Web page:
The study was approved by the institutional review board and the informed consent requirement was waived. On workstation (GE workstation, AW 4.2), three CTP datasets, including a case of stoke, a case of meningioma and a case of canine early osteonecrosis of femoral head (ONFH) proved by histopathology were selected. SCTP and routine CTP were performed to the 3 sets of imaging data. About 5 to 10 pixels in region of interesting (ROI) were drawn manually to automatically measure at least twice by an experienced radiologist (XJ Yang). The mean value expressed as and its color-coded maps of the functional parameters of the BF, BV, MTT or PS were observed the difference between lesion and normal tissues on both CTP and SCTP. Owing to different case determination and observation, statistical analysis was not used to process the raw data.

2.2. Steps of SCTP

The SCTP technique included the following steps:

1) Routine CTP scanning was performed 5 - 8 seconds following injection of iodinated contrast media through peripheral vein (scanning time 40 - 50 seconds). In fact, SCTP could be performed with any existing CTP data sets like this study;

2) Using subtraction software in workstation, the image containing no contrast material was subtracted from the post-contrast perfusion images at the same level in different time frames slice by slice (Figure 1) manually or semi-automatically to create a new set of imaging data for SCTP source images;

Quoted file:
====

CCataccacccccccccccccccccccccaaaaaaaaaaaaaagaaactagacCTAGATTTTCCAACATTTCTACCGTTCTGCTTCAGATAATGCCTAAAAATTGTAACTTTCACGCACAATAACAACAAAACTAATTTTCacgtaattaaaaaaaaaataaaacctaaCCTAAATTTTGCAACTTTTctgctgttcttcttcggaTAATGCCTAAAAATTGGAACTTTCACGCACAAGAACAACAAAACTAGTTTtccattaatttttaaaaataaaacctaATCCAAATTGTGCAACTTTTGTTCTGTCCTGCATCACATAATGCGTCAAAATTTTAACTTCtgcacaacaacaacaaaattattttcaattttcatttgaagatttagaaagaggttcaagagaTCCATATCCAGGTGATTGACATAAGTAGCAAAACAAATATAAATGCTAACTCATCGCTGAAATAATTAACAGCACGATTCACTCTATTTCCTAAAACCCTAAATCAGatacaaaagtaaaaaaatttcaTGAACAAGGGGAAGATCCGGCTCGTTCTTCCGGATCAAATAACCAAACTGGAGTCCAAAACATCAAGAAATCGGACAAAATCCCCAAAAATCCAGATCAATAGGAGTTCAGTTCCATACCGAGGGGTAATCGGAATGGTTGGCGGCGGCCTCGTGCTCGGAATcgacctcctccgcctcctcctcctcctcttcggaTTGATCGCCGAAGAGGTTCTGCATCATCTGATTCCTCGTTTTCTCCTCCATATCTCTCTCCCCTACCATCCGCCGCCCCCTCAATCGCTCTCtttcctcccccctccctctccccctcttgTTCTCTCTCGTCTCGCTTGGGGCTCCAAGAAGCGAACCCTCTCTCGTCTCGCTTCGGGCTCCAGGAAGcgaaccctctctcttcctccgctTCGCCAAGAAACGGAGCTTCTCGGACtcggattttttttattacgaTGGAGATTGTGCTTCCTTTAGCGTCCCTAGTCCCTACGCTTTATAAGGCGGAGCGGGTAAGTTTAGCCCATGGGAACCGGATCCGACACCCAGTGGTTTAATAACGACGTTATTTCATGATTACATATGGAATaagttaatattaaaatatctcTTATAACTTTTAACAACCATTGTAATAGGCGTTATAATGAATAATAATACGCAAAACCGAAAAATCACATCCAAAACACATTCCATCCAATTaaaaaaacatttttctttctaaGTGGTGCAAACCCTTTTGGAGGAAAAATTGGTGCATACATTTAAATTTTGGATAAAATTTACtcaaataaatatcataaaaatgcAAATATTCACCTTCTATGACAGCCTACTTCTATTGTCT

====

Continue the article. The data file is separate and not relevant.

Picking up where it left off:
3) Using perfusion software, the set of SCTP source imaging data were processed and analyzed to produce TDCs, mappings and values of tissue perfusion parameters of BF, BV, MTT or PS.

3. Results

After subtracted, a new set of 40 or 50 CTP images was created successfully to illustrated contrast media perfusion images of tissue regardless of underlying tissue density in the 3 CTP imaging data. And the new microcirculation hemodynamics color-coded maps (Figures 2-4) and the functional index values (Tables 1-3) of various parameters of BF, BV, MTT(s) or PS of areas of interest in tissue were all generated successfully on SCTP in the 3 new sets of subtraction source imaging data, and the mean total post-processing time was about 70 min. Compared to CTP, the lesion depiction on some mappings was shown better on SCTP, the values of BF, BV, and


Figure 1. Cerebral Infarction in left basal ganglion. (a) is usual CTP source image, and (b) is SCTP source image. On SCTP source image, high-density bone becomes low-density, which highlights contrast media perfusion image of tissue.


Figure 2. Infarction in right temporal lobe cerebral. Mapping of BF (a), BV (b), MTT (c) on CTP and mapping of BF (d), BV (e), MTT (f) on SCTP all accurately reveals cerebral infarction and adjacent tissue characteristics. Those images are similar.

PS measured on SCTP were smaller, while value of MTT on SCTP was larger. The TDC generated from SCTP were similar to that from CTP, their trends were consistent, while the height of the entire SCTP curve was lower than that of the CTP curve. And, there were no any adverse effects of SCTP on patients.

4. Discussion

Because the TDC, maps and values of tissue hemodynamics functional parameters (BF, BV, MTT or PS) on


Figure 3 Left temporal region meningioma, mapping of BF (a), BV (b), MTT (c), PS (d) on CTP and mapping of BF (e), BV (f), MTT (g) and PS (h) on SCTP all accurately shows the neoplasm and its rich vascular supply.